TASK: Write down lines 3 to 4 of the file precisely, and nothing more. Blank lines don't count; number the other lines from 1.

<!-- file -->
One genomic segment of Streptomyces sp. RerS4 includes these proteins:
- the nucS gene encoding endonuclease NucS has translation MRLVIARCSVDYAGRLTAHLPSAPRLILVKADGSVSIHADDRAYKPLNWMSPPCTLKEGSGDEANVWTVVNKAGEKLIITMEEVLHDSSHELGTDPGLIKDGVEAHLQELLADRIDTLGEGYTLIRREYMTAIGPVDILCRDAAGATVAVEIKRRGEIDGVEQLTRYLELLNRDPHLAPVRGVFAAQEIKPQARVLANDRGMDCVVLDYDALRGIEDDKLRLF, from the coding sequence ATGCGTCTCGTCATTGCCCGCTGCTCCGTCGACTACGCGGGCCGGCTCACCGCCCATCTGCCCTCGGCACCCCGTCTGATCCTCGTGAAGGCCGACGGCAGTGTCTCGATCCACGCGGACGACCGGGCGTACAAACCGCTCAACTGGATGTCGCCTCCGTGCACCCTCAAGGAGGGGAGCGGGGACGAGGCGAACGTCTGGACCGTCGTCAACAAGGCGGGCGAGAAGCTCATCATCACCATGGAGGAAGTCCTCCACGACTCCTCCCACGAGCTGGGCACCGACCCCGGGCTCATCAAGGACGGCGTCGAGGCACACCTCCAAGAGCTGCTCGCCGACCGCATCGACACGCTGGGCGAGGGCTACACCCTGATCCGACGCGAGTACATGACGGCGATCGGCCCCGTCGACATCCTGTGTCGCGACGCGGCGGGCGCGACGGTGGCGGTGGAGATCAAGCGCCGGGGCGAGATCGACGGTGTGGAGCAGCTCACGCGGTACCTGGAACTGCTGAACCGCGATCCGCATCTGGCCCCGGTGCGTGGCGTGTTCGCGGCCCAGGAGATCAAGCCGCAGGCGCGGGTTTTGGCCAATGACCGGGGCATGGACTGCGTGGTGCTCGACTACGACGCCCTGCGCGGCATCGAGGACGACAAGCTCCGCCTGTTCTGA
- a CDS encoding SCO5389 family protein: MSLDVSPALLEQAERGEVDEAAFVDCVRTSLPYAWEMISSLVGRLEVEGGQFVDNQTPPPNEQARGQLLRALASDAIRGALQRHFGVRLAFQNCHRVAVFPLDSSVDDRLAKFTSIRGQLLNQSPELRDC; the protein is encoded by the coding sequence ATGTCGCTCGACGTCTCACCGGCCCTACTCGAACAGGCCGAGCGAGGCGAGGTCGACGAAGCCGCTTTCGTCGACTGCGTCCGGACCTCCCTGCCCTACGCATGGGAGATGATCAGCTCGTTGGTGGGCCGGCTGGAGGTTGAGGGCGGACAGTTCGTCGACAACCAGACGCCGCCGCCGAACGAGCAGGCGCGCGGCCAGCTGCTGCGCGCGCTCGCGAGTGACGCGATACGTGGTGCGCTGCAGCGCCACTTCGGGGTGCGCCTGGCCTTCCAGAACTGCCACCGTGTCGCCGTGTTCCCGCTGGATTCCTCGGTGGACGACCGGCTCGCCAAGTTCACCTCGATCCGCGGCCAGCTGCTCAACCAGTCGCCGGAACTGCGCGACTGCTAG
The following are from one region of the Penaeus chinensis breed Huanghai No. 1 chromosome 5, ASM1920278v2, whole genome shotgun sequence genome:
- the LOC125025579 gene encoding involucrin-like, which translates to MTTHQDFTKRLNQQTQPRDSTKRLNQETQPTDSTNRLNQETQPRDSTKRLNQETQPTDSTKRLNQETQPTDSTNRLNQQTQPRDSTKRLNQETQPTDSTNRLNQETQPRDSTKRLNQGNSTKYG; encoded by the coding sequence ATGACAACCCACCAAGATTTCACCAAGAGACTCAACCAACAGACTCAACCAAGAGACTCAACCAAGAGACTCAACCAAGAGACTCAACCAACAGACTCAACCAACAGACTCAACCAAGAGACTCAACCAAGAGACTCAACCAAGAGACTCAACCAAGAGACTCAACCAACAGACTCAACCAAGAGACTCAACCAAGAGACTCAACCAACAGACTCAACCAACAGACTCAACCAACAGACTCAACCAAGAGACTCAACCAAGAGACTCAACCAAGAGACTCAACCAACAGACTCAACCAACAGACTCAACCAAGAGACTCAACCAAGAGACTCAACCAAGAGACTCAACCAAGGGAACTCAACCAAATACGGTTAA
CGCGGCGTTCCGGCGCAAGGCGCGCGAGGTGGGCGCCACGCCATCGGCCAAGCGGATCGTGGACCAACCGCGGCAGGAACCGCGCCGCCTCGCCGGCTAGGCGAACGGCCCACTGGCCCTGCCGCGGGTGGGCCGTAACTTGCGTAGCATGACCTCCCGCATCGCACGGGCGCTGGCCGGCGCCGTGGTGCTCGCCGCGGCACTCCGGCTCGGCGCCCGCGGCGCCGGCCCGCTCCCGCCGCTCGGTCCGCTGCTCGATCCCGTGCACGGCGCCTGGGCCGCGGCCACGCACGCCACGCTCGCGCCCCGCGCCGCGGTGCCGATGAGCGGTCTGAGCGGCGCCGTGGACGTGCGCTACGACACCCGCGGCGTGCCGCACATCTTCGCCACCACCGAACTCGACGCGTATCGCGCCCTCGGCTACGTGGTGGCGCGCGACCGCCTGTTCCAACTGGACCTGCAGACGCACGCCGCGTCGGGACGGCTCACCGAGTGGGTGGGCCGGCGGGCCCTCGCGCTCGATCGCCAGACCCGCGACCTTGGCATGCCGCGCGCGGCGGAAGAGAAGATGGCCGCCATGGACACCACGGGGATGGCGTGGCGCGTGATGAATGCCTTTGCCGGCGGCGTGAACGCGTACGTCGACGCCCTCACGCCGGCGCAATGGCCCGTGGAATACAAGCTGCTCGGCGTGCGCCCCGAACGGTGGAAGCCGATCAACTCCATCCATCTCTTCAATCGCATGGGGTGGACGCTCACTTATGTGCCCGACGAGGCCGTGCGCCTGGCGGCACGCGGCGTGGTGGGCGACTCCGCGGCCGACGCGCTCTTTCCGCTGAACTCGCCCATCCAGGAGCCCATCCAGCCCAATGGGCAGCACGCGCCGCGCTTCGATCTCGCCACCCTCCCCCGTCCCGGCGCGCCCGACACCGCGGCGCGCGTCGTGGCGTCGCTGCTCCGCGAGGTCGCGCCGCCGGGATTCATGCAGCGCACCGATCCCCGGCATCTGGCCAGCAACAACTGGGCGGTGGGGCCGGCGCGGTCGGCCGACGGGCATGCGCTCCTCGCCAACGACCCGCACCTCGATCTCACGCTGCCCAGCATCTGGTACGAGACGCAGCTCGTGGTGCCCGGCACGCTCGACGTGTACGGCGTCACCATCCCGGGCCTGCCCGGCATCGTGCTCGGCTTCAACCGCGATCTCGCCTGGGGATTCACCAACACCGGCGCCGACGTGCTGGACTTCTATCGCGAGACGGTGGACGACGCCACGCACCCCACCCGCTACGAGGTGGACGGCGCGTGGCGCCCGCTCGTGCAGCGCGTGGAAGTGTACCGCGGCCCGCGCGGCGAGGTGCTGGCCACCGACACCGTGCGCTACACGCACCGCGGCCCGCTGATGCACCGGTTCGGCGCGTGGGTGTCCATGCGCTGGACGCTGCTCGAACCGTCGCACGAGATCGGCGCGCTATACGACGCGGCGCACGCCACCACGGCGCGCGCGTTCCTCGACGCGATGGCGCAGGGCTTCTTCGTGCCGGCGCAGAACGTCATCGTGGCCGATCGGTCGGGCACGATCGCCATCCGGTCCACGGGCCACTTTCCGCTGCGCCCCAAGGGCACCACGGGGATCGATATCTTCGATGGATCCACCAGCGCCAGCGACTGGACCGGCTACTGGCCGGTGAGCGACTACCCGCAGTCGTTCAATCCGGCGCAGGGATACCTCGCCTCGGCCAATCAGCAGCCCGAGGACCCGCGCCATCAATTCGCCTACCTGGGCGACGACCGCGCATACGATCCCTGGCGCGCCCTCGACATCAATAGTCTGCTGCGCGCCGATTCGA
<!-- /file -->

- a CDS encoding SCO5389 family protein: MSLDVSPALLEQAERGEVDEAAFVDCVRTSLPYAWEMISSLVGRLEVEGGQFVDNQTPPPNEQARGQLLRALASDAIRGALQRHFGVRLAFQNCHRVAVFPLDSSVDDRLAKFTSIRGQLLNQSPELRDC; the protein is encoded by the coding sequence ATGTCGCTCGACGTCTCACCGGCCCTACTCGAACAGGCCGAGCGAGGCGAGGTCGACGAAGCCGCTTTCGTCGACTGCGTCCGGACCTCCCTGCCCTACGCATGGGAGATGATCAGCTCGTTGGTGGGCCGGCTGGAGGTTGAGGGCGGACAGTTCGTCGACAACCAGACGCCGCCGCCGAACGAGCAGGCGCGCGGCCAGCTGCTGCGCGCGCTCGCGAGTGACGCGATACGTGGTGCGCTGCAGCGCCACTTCGGGGTGCGCCTGGCCTTCCAGAACTGCCACCGTGTCGCCGTGTTCCCGCTGGATTCCTCGGTGGACGACCGGCTCGCCAAGTTCACCTCGATCCGCGGCCAGCTGCTCAACCAGTCGCCGGAACTGCGCGACTGCTAG
The following are from one region of the Penaeus chinensis breed Huanghai No. 1 chromosome 5, ASM1920278v2, whole genome shotgun sequence genome: